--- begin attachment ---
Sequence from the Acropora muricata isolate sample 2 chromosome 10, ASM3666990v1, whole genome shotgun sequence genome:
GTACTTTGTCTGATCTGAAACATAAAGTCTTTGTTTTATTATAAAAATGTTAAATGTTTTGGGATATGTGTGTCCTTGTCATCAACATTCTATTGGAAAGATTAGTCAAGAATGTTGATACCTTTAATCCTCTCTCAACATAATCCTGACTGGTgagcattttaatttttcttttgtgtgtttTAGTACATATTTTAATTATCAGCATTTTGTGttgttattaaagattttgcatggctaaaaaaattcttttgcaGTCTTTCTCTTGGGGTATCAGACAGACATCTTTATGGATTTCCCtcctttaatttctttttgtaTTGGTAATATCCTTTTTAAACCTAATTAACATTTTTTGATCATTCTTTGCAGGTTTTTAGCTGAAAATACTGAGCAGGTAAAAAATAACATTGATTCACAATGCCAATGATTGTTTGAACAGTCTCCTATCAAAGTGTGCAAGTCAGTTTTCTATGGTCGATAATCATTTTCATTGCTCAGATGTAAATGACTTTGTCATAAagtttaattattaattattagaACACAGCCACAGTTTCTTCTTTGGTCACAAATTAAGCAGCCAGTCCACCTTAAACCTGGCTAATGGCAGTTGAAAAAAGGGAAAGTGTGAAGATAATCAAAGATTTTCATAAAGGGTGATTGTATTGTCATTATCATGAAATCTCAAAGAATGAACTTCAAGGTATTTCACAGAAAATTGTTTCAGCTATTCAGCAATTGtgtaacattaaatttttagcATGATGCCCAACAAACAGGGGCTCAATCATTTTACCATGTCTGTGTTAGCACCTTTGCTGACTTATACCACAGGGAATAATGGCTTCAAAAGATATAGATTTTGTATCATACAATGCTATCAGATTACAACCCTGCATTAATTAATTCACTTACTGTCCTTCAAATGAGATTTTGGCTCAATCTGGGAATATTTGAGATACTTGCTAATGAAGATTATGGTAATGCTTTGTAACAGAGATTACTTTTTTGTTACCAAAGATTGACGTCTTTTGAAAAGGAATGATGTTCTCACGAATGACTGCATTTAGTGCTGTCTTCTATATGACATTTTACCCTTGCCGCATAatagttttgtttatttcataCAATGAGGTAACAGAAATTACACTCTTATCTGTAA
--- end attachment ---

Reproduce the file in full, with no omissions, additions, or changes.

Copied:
Sequence from the Acropora muricata isolate sample 2 chromosome 10, ASM3666990v1, whole genome shotgun sequence genome:
GTACTTTGTCTGATCTGAAACATAAAGTCTTTGTTTTATTATAAAAATGTTAAATGTTTTGGGATATGTGTGTCCTTGTCATCAACATTCTATTGGAAAGATTAGTCAAGAATGTTGATACCTTTAATCCTCTCTCAACATAATCCTGACTGGTgagcattttaatttttcttttgtgtgtttTAGTACATATTTTAATTATCAGCATTTTGTGttgttattaaagattttgcatggctaaaaaaattcttttgcaGTCTTTCTCTTGGGGTATCAGACAGACATCTTTATGGATTTCCCtcctttaatttctttttgtaTTGGTAATATCCTTTTTAAACCTAATTAACATTTTTTGATCATTCTTTGCAGGTTTTTAGCTGAAAATACTGAGCAGGTAAAAAATAACATTGATTCACAATGCCAATGATTGTTTGAACAGTCTCCTATCAAAGTGTGCAAGTCAGTTTTCTATGGTCGATAATCATTTTCATTGCTCAGATGTAAATGACTTTGTCATAAagtttaattattaattattagaACACAGCCACAGTTTCTTCTTTGGTCACAAATTAAGCAGCCAGTCCACCTTAAACCTGGCTAATGGCAGTTGAAAAAAGGGAAAGTGTGAAGATAATCAAAGATTTTCATAAAGGGTGATTGTATTGTCATTATCATGAAATCTCAAAGAATGAACTTCAAGGTATTTCACAGAAAATTGTTTCAGCTATTCAGCAATTGtgtaacattaaatttttagcATGATGCCCAACAAACAGGGGCTCAATCATTTTACCATGTCTGTGTTAGCACCTTTGCTGACTTATACCACAGGGAATAATGGCTTCAAAAGATATAGATTTTGTATCATACAATGCTATCAGATTACAACCCTGCATTAATTAATTCACTTACTGTCCTTCAAATGAGATTTTGGCTCAATCTGGGAATATTTGAGATACTTGCTAATGAAGATTATGGTAATGCTTTGTAACAGAGATTACTTTTTTGTTACCAAAGATTGACGTCTTTTGAAAAGGAATGATGTTCTCACGAATGACTGCATTTAGTGCTGTCTTCTATATGACATTTTACCCTTGCCGCATAatagttttgtttatttcataCAATGAGGTAACAGAAATTACACTCTTATCTGTAA